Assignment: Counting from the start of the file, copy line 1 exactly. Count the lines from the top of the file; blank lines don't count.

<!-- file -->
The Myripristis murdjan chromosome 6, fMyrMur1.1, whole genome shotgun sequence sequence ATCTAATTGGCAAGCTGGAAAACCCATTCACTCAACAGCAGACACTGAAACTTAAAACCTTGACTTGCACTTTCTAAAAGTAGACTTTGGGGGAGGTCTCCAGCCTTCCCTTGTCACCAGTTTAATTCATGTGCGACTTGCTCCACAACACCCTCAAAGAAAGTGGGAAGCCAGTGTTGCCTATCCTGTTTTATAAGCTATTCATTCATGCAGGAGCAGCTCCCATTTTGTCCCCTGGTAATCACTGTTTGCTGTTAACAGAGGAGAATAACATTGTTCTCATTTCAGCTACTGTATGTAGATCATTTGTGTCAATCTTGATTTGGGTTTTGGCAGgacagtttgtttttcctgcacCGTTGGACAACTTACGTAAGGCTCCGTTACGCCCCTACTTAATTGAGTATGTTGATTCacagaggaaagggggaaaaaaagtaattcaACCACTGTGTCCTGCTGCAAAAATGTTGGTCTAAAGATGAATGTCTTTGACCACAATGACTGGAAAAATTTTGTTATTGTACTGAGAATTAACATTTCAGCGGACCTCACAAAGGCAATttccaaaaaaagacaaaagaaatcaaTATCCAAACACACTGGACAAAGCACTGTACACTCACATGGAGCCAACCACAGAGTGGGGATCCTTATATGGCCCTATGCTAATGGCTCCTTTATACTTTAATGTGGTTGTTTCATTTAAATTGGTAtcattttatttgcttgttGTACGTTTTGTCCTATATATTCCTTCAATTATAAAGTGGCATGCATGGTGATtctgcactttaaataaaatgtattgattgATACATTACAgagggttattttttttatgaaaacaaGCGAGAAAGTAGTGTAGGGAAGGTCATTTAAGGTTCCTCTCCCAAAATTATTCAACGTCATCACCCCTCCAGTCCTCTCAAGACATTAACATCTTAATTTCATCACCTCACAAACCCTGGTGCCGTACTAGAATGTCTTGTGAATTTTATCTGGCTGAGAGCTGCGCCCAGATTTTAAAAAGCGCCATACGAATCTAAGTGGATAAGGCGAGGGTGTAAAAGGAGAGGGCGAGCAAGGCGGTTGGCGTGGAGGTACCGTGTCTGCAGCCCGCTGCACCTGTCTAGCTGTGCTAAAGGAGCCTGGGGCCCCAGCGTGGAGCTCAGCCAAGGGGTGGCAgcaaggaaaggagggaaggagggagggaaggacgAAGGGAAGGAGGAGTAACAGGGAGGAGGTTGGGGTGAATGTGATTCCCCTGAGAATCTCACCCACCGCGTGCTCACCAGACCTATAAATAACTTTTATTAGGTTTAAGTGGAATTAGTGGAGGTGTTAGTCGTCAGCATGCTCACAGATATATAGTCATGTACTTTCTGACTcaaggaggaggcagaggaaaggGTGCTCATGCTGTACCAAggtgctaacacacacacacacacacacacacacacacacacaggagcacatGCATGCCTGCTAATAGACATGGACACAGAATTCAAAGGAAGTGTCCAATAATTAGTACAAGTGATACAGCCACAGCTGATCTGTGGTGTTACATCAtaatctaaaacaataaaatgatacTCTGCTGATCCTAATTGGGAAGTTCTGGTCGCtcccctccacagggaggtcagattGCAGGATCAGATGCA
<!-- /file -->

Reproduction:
The Myripristis murdjan chromosome 6, fMyrMur1.1, whole genome shotgun sequence sequence ATCTAATTGGCAAGCTGGAAAACCCATTCACTCAACAGCAGACACTGAAACTTAAAACCTTGACTTGCACTTTCTAAAAGTAGACTTTGGGGGAGGTCTCCAGCCTTCCCTTGTCACCAGTTTAATTCATGTGCGACTTGCTCCACAACACCCTCAAAGAAAGTGGGAAGCCAGTGTTGCCTATCCTGTTTTATAAGCTATTCATTCATGCAGGAGCAGCTCCCATTTTGTCCCCTGGTAATCACTGTTTGCTGTTAACAGAGGAGAATAACATTGTTCTCATTTCAGCTACTGTATGTAGATCATTTGTGTCAATCTTGATTTGGGTTTTGGCAGgacagtttgtttttcctgcacCGTTGGACAACTTACGTAAGGCTCCGTTACGCCCCTACTTAATTGAGTATGTTGATTCacagaggaaagggggaaaaaaagtaattcaACCACTGTGTCCTGCTGCAAAAATGTTGGTCTAAAGATGAATGTCTTTGACCACAATGACTGGAAAAATTTTGTTATTGTACTGAGAATTAACATTTCAGCGGACCTCACAAAGGCAATttccaaaaaaagacaaaagaaatcaaTATCCAAACACACTGGACAAAGCACTGTACACTCACATGGAGCCAACCACAGAGTGGGGATCCTTATATGGCCCTATGCTAATGGCTCCTTTATACTTTAATGTGGTTGTTTCATTTAAATTGGTAtcattttatttgcttgttGTACGTTTTGTCCTATATATTCCTTCAATTATAAAGTGGCATGCATGGTGATtctgcactttaaataaaatgtattgattgATACATTACAgagggttattttttttatgaaaacaaGCGAGAAAGTAGTGTAGGGAAGGTCATTTAAGGTTCCTCTCCCAAAATTATTCAACGTCATCACCCCTCCAGTCCTCTCAAGACATTAACATCTTAATTTCATCACCTCACAAACCCTGGTGCCGTACTAGAATGTCTTGTGAATTTTATCTGGCTGAGAGCTGCGCCCAGATTTTAAAAAGCGCCATACGAATCTAAGTGGATAAGGCGAGGGTGTAAAAGGAGAGGGCGAGCAAGGCGGTTGGCGTGGAGGTACCGTGTCTGCAGCCCGCTGCACCTGTCTAGCTGTGCTAAAGGAGCCTGGGGCCCCAGCGTGGAGCTCAGCCAAGGGGTGGCAgcaaggaaaggagggaaggagggagggaaggacgAAGGGAAGGAGGAGTAACAGGGAGGAGGTTGGGGTGAATGTGATTCCCCTGAGAATCTCACCCACCGCGTGCTCACCAGACCTATAAATAACTTTTATTAGGTTTAAGTGGAATTAGTGGAGGTGTTAGTCGTCAGCATGCTCACAGATATATAGTCATGTACTTTCTGACTcaaggaggaggcagaggaaaggGTGCTCATGCTGTACCAAggtgctaacacacacacacacacacacacacacacacacacaggagcacatGCATGCCTGCTAATAGACATGGACACAGAATTCAAAGGAAGTGTCCAATAATTAGTACAAGTGATACAGCCACAGCTGATCTGTGGTGTTACATCAtaatctaaaacaataaaatgatacTCTGCTGATCCTAATTGGGAAGTTCTGGTCGCtcccctccacagggaggtcagattGCAGGATCAGATGCA